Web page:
200 Countries, 200 Years, 4 Minutes


Beatles song sequentially

hey jude flowchart

What changed in the last 200 years

Powerful visuals are indeed worth a thousand words…

Thinking visually

In my Business Communication class, I require students to give two (sometimes more) presentations using visuals… without words! Only graphs.

This forces students not to depend on powerpoint as a script and to rediscover -I hope- the power of images.

Logic+Emotion makes the point:

Effective communication is everyone’s job—whether you are trying to sell in a concept or convince a client. Visual Thinking can help us take in complex information and synthesize it into something meaningful. In an increasingly fragmented and cluttered world, simple imagery, metaphors and mindmaps can get people to understand the abstract and make your ideas tangible.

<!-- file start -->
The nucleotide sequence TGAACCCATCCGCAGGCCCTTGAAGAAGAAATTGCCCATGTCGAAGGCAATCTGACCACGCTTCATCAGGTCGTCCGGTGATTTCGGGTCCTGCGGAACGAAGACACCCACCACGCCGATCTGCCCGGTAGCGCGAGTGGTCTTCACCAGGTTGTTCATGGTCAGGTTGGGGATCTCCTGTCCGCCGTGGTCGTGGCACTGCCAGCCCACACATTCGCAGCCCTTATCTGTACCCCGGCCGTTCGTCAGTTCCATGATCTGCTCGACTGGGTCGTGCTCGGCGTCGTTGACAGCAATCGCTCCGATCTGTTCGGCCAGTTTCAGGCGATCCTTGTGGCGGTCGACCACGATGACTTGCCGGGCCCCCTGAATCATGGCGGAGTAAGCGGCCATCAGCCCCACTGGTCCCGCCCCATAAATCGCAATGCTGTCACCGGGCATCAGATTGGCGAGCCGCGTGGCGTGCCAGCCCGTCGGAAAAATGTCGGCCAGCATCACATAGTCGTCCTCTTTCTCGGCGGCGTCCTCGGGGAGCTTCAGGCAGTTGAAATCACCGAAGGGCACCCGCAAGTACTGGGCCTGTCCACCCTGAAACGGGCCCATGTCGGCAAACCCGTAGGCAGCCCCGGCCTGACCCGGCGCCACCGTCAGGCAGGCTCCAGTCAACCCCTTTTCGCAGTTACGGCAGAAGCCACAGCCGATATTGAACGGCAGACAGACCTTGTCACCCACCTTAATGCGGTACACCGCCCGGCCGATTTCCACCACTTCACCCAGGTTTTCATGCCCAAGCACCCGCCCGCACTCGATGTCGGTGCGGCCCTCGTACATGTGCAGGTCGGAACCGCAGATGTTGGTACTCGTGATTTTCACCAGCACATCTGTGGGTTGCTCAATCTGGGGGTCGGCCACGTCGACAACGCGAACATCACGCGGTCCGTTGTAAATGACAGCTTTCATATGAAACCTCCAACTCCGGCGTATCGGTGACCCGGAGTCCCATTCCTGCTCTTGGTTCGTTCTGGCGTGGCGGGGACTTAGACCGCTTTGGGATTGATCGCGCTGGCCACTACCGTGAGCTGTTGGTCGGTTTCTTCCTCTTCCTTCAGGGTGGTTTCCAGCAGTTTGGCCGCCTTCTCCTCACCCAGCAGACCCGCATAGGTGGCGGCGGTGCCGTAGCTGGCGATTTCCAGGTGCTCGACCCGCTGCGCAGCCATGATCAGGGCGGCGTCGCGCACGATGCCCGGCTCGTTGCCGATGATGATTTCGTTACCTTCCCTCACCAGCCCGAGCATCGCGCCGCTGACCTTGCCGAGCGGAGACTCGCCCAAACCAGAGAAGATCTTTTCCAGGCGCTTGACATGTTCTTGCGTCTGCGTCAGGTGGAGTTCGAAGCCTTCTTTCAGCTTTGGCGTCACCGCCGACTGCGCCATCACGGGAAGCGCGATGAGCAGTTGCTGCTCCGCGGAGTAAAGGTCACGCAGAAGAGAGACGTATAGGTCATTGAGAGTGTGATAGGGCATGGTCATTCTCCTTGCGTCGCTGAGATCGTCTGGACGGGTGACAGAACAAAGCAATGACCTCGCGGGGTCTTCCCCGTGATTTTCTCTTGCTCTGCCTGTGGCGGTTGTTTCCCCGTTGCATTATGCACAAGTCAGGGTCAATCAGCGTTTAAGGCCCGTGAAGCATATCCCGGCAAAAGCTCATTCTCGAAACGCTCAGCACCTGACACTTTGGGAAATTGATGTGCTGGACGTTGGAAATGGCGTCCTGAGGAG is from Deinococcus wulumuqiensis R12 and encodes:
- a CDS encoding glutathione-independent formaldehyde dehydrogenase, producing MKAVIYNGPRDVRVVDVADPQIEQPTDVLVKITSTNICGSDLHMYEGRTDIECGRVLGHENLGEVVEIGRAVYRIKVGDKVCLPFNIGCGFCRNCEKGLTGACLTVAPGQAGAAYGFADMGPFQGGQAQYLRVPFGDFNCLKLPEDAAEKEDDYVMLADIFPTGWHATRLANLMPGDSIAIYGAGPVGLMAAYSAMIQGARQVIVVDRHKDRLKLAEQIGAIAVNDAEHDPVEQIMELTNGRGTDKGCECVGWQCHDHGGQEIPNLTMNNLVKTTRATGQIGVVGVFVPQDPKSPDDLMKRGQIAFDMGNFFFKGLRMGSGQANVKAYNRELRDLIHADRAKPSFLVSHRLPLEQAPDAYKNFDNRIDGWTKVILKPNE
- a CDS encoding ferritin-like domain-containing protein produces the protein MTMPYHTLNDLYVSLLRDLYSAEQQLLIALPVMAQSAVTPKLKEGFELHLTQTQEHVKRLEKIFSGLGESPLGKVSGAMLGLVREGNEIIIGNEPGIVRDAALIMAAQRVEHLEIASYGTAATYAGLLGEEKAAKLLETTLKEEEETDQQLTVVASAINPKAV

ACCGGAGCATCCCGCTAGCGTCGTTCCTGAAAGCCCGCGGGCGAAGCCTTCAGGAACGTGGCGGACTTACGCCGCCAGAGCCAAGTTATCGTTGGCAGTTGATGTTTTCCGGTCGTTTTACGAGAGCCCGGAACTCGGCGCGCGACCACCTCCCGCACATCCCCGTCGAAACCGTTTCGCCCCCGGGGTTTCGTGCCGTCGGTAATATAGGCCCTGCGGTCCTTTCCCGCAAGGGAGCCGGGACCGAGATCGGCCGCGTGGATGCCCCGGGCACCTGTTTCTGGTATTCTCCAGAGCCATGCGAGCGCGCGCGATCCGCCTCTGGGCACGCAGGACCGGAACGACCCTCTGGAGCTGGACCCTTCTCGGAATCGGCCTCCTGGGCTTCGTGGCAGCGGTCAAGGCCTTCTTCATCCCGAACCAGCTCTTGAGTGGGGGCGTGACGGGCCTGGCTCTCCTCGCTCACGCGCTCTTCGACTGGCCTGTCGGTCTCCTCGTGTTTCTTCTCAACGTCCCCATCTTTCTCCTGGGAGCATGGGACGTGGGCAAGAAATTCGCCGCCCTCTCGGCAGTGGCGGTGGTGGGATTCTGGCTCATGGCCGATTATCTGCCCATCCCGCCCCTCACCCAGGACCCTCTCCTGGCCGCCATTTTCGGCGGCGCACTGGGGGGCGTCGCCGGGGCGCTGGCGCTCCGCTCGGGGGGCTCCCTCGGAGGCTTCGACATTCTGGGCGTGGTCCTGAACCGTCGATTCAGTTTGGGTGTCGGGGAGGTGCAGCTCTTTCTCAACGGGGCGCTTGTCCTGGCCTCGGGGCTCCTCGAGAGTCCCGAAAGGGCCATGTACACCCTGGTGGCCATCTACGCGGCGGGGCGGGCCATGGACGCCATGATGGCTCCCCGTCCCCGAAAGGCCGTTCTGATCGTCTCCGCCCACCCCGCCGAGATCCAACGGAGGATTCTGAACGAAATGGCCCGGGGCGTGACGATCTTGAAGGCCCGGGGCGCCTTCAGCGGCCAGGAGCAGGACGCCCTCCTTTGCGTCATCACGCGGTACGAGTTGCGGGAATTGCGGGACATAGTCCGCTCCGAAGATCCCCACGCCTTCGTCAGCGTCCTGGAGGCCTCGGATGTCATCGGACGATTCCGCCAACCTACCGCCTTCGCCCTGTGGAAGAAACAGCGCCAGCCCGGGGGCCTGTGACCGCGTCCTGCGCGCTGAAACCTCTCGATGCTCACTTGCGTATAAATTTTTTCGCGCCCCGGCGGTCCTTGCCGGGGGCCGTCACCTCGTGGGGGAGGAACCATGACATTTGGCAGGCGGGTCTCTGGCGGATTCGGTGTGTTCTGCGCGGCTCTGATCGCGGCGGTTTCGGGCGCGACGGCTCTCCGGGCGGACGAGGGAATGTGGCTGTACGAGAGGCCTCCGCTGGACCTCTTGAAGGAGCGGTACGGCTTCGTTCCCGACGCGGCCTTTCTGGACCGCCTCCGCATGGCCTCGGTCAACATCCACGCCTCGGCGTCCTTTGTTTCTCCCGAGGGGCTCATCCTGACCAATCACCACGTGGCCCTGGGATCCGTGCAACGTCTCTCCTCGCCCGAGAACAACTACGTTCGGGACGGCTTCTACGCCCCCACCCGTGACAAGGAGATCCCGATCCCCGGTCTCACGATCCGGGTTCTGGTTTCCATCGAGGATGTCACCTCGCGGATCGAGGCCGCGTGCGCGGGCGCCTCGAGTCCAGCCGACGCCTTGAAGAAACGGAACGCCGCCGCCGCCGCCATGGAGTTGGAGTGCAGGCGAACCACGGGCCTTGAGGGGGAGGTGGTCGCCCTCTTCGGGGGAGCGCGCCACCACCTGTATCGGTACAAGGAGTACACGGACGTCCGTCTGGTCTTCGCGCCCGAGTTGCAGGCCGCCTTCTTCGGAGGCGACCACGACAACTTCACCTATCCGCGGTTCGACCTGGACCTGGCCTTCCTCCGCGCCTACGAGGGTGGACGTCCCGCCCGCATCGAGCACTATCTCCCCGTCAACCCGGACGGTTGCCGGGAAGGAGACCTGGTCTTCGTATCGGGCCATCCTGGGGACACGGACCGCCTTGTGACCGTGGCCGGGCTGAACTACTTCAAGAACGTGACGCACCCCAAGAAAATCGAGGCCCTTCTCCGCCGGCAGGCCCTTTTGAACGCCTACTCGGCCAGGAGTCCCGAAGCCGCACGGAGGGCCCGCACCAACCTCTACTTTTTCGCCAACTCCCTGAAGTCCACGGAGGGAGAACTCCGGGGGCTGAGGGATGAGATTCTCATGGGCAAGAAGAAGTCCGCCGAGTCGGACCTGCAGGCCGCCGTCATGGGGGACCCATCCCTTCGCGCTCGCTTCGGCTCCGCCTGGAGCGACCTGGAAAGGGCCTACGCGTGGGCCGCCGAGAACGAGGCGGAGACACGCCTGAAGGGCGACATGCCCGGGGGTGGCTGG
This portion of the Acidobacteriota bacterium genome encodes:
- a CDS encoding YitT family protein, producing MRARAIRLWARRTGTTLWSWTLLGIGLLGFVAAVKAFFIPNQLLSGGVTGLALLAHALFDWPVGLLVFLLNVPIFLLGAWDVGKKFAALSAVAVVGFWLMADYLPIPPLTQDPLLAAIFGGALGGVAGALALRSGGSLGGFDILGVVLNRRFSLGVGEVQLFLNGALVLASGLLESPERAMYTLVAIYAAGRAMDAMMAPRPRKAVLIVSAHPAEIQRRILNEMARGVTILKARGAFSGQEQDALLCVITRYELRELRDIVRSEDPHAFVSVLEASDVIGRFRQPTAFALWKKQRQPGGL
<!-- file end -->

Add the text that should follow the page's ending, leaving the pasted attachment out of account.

A map is a map

… until you clarify the parameters.

The stock market: How bad is it?

On this chart each block represents a year and each column represents a range of return on the S&P index. Over on the right side are those lucky years where the index has soared upward from 50-60%. In the middle are the more typical years, where the market has risen less than 10%.

That little box on the far left? Yeah, that’s this year.

via Daily Kos.

China is many countries

Thanks strangemaps.

Wall Street disappearing over time

Thanks junkcharts.

Illustrating excess

Chris Jordan

gives dramatic life to statistics of US consumption. Often-heard factoids like “We use 2 million plastic bottles every 5 minutes” become a chilling sea of plastic that stretches beyond our horizon. (TED)

Another excellent example of presenting without bullet points nor words. Just show (visually) what you are talking about.

Show visuals that support what you are saying

The expression “Death by Powerpoint” often refers to this: slides showing the words that the presenter is saying.

These creative advertisements (and part 2) will help you think differently about the use of visuals.